After a nice supper out and an enjoyable walk through antique shops, we finally called it a night and prepared ourselves for another early morning wake up call. We left our hotel around 4am and drove quite a distance into the lush rainforest to reach Borobudur Temple where we would soon watch the sunrise. I slept for most of the drive but at one point was awoken to two large, intimidating men banging on our van yelling something at the driver. He and the tour guide both looked worried and they sped off. Soon we entered an area that was completely smoked out. It looked as if we were driving into early morning fog, but it was actually smoke from a nearby volcano!
We finally reached Borobudur and began our climb to the top of the temple. It was still dark, so we had to bring flashlights. Once we reached the top we sat and eagerly awaited the sunrise. As the sun appeared in the distance and painted the sky with shades of pinks and reds, we suddenly realized just how beautiful this area is. Not only were we sitting at the near top of one of the largest Buddhist temples in the world (built in the 9th century), but we were also surrounded by rainforest, mountains and volcanoes. Here on the outskirts of a city that is 99% Muslim, was a sacred temple that still attracts so many people everyday.
Our day continued with more siteseeing; visits to a batik factory, batik art warehouse, silver factory, leather shop, puppet designer, delicious lunch, a bird market, and a tour of the Sultan's Palace and the Sultan's Water Castle - both beautiful! We also rode traditional modes of transportation. The Becak is a common way for people to get around in Yogyakarta and each one has a unique painting on it's side.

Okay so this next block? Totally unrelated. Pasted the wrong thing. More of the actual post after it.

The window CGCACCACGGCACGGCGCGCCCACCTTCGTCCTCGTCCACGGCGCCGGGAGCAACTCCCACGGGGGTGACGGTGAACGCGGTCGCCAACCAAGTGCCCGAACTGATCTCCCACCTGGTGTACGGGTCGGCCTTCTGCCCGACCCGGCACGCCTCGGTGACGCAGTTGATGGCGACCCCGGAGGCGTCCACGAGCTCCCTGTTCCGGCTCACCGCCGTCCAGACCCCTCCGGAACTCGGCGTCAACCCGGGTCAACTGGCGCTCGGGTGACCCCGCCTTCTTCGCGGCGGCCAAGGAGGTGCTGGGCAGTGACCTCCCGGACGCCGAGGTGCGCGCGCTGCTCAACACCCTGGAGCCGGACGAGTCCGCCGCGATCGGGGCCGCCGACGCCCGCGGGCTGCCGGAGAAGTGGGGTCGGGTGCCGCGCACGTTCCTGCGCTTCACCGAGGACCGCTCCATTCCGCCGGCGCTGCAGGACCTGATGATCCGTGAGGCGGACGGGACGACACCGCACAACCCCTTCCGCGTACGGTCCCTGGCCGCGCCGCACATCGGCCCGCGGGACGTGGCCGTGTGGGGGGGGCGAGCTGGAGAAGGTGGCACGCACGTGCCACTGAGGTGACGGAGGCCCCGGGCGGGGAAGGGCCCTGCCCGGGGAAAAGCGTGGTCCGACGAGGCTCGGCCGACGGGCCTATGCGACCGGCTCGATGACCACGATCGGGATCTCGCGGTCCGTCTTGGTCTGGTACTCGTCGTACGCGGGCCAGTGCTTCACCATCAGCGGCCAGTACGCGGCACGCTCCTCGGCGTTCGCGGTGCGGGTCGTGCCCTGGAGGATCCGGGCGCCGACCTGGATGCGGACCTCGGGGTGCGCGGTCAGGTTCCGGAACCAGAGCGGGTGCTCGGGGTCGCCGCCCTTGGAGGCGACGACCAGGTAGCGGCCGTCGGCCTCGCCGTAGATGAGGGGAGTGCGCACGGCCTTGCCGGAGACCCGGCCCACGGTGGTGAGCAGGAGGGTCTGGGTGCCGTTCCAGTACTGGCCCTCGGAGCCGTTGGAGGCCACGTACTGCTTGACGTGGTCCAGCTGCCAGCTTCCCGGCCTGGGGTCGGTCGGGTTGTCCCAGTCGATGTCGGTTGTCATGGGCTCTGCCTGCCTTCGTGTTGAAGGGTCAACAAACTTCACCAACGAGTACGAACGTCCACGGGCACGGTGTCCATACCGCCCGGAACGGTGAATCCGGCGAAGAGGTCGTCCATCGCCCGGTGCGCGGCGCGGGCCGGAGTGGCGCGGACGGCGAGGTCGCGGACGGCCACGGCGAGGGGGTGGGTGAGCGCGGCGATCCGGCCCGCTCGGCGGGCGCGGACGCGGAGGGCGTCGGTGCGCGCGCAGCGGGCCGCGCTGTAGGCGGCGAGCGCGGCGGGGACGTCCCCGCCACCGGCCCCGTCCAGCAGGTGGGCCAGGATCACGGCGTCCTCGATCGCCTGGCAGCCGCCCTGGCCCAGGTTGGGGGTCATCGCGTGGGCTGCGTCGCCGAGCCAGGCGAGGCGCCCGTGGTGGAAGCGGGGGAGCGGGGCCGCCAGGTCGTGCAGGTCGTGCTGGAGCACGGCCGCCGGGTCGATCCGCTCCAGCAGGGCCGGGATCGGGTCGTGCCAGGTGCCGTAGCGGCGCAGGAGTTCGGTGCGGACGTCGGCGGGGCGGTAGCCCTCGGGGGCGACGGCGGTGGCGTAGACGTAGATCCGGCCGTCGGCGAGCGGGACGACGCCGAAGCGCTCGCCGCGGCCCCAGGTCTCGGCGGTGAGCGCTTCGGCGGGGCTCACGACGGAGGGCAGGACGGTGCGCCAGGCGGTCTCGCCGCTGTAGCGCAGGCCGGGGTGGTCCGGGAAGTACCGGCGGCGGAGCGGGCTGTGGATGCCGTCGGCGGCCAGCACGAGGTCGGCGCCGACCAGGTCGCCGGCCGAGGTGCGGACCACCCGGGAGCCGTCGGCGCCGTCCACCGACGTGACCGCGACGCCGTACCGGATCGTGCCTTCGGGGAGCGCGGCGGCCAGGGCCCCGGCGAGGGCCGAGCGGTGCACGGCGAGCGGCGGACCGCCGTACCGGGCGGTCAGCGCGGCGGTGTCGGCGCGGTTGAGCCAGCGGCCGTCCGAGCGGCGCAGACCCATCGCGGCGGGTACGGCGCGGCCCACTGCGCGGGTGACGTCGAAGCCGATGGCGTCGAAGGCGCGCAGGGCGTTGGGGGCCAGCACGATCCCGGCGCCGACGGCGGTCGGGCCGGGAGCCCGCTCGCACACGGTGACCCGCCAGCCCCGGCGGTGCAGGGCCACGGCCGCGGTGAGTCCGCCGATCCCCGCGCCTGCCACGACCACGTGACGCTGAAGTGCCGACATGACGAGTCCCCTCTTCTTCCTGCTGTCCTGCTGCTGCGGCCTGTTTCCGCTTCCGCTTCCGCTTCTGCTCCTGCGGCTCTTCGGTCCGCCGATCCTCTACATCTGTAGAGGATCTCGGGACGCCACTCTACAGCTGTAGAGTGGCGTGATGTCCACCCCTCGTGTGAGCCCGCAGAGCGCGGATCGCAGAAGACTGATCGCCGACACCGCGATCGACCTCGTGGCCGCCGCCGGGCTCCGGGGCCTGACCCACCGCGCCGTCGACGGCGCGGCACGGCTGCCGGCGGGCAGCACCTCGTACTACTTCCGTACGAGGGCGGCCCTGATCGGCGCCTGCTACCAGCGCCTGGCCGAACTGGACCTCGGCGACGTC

After a fantastic weekend getaway, it was time to prepare for our school's Chinese New Year celebration and my upcoming Birthday weekend away. One thing I love about teaching in an International school is getting to celebrate holidays and cultural differences from around the world. In January we celebrated Australia Day with a fun staff social after school. I also attended an Australian Day party that the New Zealand/Australian social group of Jakarta hosted. It was nice to meet lots of expats and enjoy traditional Aussie and Kiwi treats in a beautiful home owned by a member of the group.
For my 27th Birthday two of my friends came along with me to Singapore for a girl's weekend. We treated ourselves to a nice hotel and enjoyed lots of delicious meals out, walking around in a clean beautiful city, a night of dancing and a day of playing in the rain like kids and enjoying all of the sites that Singapore has to offer.
My time in Jakarta seems to be flying by. When I moved to Indonesia I had every intention of staying here for two years. However, this past week I received possibly the most exciting news ever! I've been offered a teaching position at an International School in Italy - my dream place to live! I cannot turn down this amazing opportunity so I now begin my countdown to Italy and prepare for my goodbye to Indonesia. My goal is to soak in every aspect of the culture and my surroundings that I possibly can, before leaving in June. In a few weeks I will head to Thailand to spend my term break. Once I return I plan to really get to know Jakarta by doing more site seeing in the city!
Stay tuned to hear about my time in Thailand - including a day at Elephant School!